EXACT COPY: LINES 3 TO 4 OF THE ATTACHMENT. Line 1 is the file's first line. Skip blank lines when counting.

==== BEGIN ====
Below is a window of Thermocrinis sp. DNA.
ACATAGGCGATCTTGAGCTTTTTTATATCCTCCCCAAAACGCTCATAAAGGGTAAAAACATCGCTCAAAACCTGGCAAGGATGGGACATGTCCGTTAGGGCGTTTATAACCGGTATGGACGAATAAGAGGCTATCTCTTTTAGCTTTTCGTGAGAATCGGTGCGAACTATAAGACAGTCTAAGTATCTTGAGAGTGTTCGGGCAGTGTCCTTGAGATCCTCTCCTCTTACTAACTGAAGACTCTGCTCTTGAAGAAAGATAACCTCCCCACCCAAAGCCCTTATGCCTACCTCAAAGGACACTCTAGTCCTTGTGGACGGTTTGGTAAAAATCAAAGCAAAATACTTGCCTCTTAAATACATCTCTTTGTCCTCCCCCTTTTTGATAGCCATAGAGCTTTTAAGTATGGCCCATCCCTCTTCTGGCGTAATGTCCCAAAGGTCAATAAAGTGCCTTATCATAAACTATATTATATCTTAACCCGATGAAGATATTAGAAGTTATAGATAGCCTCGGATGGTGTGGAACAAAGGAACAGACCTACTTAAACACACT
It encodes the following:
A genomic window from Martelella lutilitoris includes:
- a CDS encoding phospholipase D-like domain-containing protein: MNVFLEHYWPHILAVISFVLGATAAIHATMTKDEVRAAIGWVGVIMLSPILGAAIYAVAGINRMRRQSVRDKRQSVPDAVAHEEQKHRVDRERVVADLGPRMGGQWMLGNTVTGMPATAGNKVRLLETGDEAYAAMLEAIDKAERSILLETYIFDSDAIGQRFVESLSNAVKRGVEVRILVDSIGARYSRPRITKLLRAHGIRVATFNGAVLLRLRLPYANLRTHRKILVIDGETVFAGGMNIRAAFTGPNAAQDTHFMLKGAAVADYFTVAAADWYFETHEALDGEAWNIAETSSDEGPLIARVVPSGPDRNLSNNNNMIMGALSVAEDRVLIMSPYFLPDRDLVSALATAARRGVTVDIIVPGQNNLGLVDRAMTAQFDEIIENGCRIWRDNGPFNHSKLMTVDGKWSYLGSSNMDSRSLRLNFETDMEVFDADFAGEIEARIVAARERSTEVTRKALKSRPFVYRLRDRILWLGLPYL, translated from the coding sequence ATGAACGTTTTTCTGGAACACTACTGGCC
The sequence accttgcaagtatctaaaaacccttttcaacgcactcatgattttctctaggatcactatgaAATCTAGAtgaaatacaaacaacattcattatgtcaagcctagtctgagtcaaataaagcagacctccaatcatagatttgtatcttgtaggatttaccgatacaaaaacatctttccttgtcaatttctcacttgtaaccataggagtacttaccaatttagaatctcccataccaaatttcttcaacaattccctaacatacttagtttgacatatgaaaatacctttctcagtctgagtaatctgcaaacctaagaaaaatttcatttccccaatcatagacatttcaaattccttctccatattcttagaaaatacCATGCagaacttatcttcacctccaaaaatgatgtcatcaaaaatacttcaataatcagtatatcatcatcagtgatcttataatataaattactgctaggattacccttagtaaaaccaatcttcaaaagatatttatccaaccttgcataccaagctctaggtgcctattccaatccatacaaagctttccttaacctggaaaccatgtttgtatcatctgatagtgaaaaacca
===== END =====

It encodes the following:
A genomic window from Martelella lutilitoris includes: